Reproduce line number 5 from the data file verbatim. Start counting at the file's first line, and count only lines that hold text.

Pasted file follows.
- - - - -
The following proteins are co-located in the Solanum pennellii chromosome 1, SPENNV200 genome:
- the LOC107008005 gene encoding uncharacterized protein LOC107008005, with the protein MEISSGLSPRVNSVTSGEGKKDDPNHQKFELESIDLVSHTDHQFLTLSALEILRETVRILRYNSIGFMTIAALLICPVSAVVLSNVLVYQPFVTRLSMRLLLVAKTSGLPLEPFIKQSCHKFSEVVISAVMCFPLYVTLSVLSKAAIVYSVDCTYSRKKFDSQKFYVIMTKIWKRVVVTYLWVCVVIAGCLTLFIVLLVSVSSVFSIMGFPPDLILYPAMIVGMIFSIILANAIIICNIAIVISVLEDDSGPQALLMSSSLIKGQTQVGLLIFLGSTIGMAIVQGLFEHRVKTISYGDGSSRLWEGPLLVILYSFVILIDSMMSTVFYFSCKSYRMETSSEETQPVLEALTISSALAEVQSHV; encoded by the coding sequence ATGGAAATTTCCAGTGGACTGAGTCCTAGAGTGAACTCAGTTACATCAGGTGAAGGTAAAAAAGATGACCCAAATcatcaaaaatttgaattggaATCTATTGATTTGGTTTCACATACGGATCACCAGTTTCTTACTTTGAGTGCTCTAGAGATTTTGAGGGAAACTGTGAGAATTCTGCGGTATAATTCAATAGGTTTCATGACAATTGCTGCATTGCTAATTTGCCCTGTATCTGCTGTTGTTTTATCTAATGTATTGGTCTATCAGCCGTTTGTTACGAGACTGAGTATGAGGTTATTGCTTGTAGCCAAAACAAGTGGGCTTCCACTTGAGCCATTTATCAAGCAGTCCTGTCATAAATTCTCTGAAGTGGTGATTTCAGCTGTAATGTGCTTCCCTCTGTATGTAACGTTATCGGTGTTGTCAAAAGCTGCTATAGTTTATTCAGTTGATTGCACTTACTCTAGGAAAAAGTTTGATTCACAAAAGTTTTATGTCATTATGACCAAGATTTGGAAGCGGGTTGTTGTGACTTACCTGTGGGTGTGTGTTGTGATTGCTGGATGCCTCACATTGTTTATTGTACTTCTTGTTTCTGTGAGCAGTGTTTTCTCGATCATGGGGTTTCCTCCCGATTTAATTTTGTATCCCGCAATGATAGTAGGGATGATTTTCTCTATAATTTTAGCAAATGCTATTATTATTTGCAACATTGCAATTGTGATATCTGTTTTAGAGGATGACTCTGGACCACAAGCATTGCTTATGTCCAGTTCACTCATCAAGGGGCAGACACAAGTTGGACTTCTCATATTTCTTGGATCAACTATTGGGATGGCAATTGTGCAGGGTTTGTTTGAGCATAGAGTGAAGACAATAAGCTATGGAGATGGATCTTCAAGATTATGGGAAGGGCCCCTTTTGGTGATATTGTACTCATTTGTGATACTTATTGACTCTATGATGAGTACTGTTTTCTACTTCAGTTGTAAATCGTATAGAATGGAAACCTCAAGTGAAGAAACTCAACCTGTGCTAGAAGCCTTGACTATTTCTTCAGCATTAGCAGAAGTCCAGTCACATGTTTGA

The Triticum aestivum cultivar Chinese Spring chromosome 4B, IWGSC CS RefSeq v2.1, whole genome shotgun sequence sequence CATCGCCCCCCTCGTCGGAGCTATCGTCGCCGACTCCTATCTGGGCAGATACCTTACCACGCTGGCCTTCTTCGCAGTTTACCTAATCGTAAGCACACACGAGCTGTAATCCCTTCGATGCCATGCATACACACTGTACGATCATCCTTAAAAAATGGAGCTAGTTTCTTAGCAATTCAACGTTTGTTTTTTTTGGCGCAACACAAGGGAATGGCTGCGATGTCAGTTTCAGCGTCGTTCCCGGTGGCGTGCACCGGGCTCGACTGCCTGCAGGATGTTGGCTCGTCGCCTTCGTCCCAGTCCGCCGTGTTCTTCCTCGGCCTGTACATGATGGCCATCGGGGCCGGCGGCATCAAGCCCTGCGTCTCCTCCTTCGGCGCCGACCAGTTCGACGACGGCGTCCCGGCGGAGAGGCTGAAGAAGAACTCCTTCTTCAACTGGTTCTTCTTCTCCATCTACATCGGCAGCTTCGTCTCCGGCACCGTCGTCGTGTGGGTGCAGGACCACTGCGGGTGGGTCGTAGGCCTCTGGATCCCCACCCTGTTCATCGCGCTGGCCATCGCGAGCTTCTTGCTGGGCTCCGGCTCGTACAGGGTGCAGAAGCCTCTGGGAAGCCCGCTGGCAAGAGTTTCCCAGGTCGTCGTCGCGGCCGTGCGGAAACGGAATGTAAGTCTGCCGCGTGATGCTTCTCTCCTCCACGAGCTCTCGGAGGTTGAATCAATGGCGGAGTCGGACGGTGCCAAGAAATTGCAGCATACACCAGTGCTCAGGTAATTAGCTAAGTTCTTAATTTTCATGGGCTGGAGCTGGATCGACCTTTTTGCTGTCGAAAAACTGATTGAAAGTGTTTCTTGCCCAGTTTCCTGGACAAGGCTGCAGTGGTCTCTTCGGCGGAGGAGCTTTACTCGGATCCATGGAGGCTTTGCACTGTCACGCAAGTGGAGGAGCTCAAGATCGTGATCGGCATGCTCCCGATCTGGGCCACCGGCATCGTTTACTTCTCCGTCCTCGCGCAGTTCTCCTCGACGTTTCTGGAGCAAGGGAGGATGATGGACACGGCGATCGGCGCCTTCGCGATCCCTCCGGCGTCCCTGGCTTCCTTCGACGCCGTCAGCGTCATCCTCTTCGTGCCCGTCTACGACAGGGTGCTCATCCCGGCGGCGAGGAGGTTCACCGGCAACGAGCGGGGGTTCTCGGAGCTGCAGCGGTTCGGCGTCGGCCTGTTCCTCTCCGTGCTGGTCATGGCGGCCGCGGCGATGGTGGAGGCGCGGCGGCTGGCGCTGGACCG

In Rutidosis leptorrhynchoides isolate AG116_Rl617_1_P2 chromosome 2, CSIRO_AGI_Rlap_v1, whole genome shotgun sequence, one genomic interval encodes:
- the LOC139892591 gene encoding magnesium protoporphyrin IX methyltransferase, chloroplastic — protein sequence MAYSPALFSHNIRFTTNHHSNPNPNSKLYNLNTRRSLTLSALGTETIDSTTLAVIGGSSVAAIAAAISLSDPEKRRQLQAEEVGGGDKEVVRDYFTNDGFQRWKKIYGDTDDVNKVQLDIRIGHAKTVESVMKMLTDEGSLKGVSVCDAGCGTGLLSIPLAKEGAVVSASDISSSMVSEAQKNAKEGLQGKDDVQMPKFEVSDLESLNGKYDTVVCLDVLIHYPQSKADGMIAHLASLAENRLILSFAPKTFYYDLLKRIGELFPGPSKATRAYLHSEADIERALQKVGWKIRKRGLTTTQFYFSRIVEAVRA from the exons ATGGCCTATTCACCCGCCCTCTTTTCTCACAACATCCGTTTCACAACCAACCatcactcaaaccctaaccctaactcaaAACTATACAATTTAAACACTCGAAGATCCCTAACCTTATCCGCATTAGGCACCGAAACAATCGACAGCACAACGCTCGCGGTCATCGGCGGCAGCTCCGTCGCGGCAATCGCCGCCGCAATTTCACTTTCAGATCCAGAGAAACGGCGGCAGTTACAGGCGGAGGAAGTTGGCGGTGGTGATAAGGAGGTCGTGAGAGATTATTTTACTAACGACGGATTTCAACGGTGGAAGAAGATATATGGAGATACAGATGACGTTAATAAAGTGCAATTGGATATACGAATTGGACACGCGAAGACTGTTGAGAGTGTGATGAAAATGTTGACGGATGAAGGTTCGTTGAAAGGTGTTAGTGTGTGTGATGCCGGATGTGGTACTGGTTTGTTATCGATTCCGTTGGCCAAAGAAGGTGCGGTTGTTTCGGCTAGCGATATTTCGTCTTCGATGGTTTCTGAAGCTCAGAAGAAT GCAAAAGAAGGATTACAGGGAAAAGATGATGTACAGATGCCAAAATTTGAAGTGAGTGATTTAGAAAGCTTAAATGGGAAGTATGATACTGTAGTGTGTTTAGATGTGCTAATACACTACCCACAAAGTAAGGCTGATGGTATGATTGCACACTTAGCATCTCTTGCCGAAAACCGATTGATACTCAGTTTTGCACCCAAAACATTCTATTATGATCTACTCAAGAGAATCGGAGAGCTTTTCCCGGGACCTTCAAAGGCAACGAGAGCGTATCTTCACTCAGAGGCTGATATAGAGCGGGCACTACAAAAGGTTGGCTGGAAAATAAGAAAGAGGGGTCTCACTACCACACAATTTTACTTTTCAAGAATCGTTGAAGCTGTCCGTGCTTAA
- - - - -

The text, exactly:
- the LOC139892591 gene encoding magnesium protoporphyrin IX methyltransferase, chloroplastic — protein sequence MAYSPALFSHNIRFTTNHHSNPNPNSKLYNLNTRRSLTLSALGTETIDSTTLAVIGGSSVAAIAAAISLSDPEKRRQLQAEEVGGGDKEVVRDYFTNDGFQRWKKIYGDTDDVNKVQLDIRIGHAKTVESVMKMLTDEGSLKGVSVCDAGCGTGLLSIPLAKEGAVVSASDISSSMVSEAQKNAKEGLQGKDDVQMPKFEVSDLESLNGKYDTVVCLDVLIHYPQSKADGMIAHLASLAENRLILSFAPKTFYYDLLKRIGELFPGPSKATRAYLHSEADIERALQKVGWKIRKRGLTTTQFYFSRIVEAVRA from the exons ATGGCCTATTCACCCGCCCTCTTTTCTCACAACATCCGTTTCACAACCAACCatcactcaaaccctaaccctaactcaaAACTATACAATTTAAACACTCGAAGATCCCTAACCTTATCCGCATTAGGCACCGAAACAATCGACAGCACAACGCTCGCGGTCATCGGCGGCAGCTCCGTCGCGGCAATCGCCGCCGCAATTTCACTTTCAGATCCAGAGAAACGGCGGCAGTTACAGGCGGAGGAAGTTGGCGGTGGTGATAAGGAGGTCGTGAGAGATTATTTTACTAACGACGGATTTCAACGGTGGAAGAAGATATATGGAGATACAGATGACGTTAATAAAGTGCAATTGGATATACGAATTGGACACGCGAAGACTGTTGAGAGTGTGATGAAAATGTTGACGGATGAAGGTTCGTTGAAAGGTGTTAGTGTGTGTGATGCCGGATGTGGTACTGGTTTGTTATCGATTCCGTTGGCCAAAGAAGGTGCGGTTGTTTCGGCTAGCGATATTTCGTCTTCGATGGTTTCTGAAGCTCAGAAGAAT GCAAAAGAAGGATTACAGGGAAAAGATGATGTACAGATGCCAAAATTTGAAGTGAGTGATTTAGAAAGCTTAAATGGGAAGTATGATACTGTAGTGTGTTTAGATGTGCTAATACACTACCCACAAAGTAAGGCTGATGGTATGATTGCACACTTAGCATCTCTTGCCGAAAACCGATTGATACTCAGTTTTGCACCCAAAACATTCTATTATGATCTACTCAAGAGAATCGGAGAGCTTTTCCCGGGACCTTCAAAGGCAACGAGAGCGTATCTTCACTCAGAGGCTGATATAGAGCGGGCACTACAAAAGGTTGGCTGGAAAATAAGAAAGAGGGGTCTCACTACCACACAATTTTACTTTTCAAGAATCGTTGAAGCTGTCCGTGCTTAA